A Brief Overview of Lupus and the COVID-19 Vaccine

If you have lupus, you must be wondering, is it safe to get a COVID-19 vaccination?  The short answer is yes, but there are some facts you need to know as you consult with your healthcare provider on taking the vaccine.  Read on to find out more!



In record time, scientists have developed, and continue to develop, several highly effective vaccines to protect against the COVID-19 virus.  According to the CDC, those with underlying conditions such as lupus, and those taking immunosuppressant medications are most at risk for serious and perhaps fatal illness from COVID-19.  The list of immunosuppressant medications taken by those with lupus, include:  prednisone, cyclosporine, cyclophosphamide, azathioprine, methotrexate and some biologics, like Benlysta and Rituxan.

So, for most living with lupus, the benefits should far outweigh the risks.  As always, check with your healthcare provider.

Here is a little more information, in the form of a Q & A, to help you be better informed.

I have SLE.  Is the COVID-19 vaccine safe for me?

Again, for most patients with lupus, the answer will be yes.  Those with autoimmune conditions, like lupus, have not been a part of the most recent trials, and so there is no specific data available.  However, after consulting your healthcare provider, you should be confident in the safety of the currently approved COVID-19 vaccines.  Why?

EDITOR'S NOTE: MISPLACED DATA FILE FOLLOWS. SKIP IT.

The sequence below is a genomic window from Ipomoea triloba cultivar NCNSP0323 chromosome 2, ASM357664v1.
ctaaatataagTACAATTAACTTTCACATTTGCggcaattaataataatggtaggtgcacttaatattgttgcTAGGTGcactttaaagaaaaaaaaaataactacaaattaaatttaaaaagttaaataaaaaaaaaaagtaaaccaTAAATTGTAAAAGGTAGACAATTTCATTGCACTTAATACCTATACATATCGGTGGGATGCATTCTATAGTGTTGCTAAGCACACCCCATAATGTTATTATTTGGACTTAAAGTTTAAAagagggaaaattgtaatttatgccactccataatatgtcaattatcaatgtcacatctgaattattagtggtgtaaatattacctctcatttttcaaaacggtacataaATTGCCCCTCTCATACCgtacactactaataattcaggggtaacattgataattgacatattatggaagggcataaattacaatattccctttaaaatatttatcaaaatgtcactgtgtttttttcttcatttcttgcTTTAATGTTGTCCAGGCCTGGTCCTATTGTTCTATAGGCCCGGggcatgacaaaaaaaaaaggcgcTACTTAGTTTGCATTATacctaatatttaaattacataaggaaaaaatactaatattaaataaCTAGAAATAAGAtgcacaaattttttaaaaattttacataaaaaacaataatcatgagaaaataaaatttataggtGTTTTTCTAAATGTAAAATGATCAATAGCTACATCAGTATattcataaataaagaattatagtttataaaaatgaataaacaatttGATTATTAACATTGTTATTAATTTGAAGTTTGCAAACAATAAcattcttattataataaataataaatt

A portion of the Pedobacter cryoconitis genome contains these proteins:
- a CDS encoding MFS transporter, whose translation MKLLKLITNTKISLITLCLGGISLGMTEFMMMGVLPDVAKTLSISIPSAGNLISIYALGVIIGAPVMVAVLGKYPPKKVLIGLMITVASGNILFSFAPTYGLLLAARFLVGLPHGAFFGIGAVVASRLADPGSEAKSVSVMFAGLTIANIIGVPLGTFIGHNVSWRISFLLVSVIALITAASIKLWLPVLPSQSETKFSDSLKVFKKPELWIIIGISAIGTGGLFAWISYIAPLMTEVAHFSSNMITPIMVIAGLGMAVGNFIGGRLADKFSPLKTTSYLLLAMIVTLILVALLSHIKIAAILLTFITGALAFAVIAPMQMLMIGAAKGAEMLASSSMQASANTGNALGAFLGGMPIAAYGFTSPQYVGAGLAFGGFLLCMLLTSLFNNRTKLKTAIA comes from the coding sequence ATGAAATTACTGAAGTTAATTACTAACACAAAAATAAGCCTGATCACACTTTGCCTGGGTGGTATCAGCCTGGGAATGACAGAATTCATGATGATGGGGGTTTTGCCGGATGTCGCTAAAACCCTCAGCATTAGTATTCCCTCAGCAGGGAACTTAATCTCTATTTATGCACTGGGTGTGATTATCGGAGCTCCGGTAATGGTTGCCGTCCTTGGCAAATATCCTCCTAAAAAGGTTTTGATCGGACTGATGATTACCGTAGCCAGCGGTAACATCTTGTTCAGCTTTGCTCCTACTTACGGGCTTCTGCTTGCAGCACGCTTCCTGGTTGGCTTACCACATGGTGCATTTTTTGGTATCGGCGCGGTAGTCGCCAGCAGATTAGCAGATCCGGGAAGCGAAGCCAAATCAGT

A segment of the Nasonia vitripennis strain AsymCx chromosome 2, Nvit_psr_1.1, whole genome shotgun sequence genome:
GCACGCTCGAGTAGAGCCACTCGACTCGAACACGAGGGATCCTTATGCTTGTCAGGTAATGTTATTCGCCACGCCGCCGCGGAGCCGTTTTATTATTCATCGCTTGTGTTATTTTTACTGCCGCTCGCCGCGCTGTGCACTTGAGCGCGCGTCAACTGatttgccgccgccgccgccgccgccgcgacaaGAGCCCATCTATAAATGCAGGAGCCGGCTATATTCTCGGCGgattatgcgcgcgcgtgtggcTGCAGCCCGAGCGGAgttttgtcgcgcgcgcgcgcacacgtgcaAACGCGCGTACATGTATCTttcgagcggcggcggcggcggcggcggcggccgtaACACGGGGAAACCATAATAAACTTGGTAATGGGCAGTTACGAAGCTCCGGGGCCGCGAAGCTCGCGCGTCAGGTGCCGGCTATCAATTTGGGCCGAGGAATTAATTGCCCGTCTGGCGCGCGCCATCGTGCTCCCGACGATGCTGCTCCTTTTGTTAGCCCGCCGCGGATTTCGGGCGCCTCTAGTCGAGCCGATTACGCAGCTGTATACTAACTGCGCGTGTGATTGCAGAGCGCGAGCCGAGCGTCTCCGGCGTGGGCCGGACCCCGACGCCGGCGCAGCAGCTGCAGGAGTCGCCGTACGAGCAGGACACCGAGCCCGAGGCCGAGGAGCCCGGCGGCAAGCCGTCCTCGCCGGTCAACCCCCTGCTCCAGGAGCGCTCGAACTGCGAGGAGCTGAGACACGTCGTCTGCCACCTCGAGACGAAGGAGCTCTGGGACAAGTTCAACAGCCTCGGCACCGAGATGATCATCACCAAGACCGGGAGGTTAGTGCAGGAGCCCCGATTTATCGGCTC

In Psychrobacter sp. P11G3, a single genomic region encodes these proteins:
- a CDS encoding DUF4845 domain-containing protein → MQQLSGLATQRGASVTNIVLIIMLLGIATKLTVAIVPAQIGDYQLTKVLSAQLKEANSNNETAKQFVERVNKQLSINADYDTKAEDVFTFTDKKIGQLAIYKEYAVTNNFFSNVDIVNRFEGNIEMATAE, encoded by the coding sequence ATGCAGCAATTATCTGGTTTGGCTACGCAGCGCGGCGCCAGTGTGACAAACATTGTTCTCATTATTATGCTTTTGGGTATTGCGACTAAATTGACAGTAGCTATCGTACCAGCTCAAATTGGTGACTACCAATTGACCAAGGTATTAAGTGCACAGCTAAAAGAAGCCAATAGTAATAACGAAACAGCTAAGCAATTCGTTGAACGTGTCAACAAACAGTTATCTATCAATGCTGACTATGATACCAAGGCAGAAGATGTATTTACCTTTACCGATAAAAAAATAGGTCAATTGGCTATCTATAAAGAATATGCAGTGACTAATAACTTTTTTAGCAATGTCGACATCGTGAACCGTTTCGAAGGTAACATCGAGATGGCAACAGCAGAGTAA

First of all, most vaccines, such as those for the flu and other viruses, have historically been safe for those with lupus.  There is every indication that it will be the same with these vaccines.

Second, the new coronavirus vaccines are quite different from the past.  They do not use live viruses as some as some have, and they are designed to be safer.

Third, the risks from COVID-19 itself are far more serious to those with lupus and patients who are immune-compromised, than the risks from the vaccines.

Here are some details that may help explain why!


How do most vaccines work?

Most vaccines provide immunity by exposing your body to a safe version of a virus, or other pathogen, in order to initiate an immune response.  Vaccines can be weakened (attenuated) versions of the virus or they can contain pieces of the virus – usually proteins (antigens) from the outer coat of the virus.  These antigens trigger the immune system to become vigilant for the real viruses and to produce antibodies that will quickly attack any such viral infection in the future – hopefully preventing the infection from becoming serious.


How is Covid-19 vaccine different?

There are several ways in which the COVID-19 vaccines are different:

None of the COVID-19 vaccines currently being approved use live virus, so there is no chance that anyone will get COVID-19 from the vaccine itself.  That makes them safer than many previous vaccines.

Specific to the two vaccines from Pfizer-BioNTech and Moderna:

  • Both are mRNA vaccines. This means that rather than exposing a person to a weakened or piece of antigen from a real virus, these vaccines actually give your body the instructions (in the form of messenger RNA) to make its own antigens.   that mimic the “spike“ protein of the COVID-19 virus. Then, your immune system can make the correct antibodies without being exposed to any part of the real virus.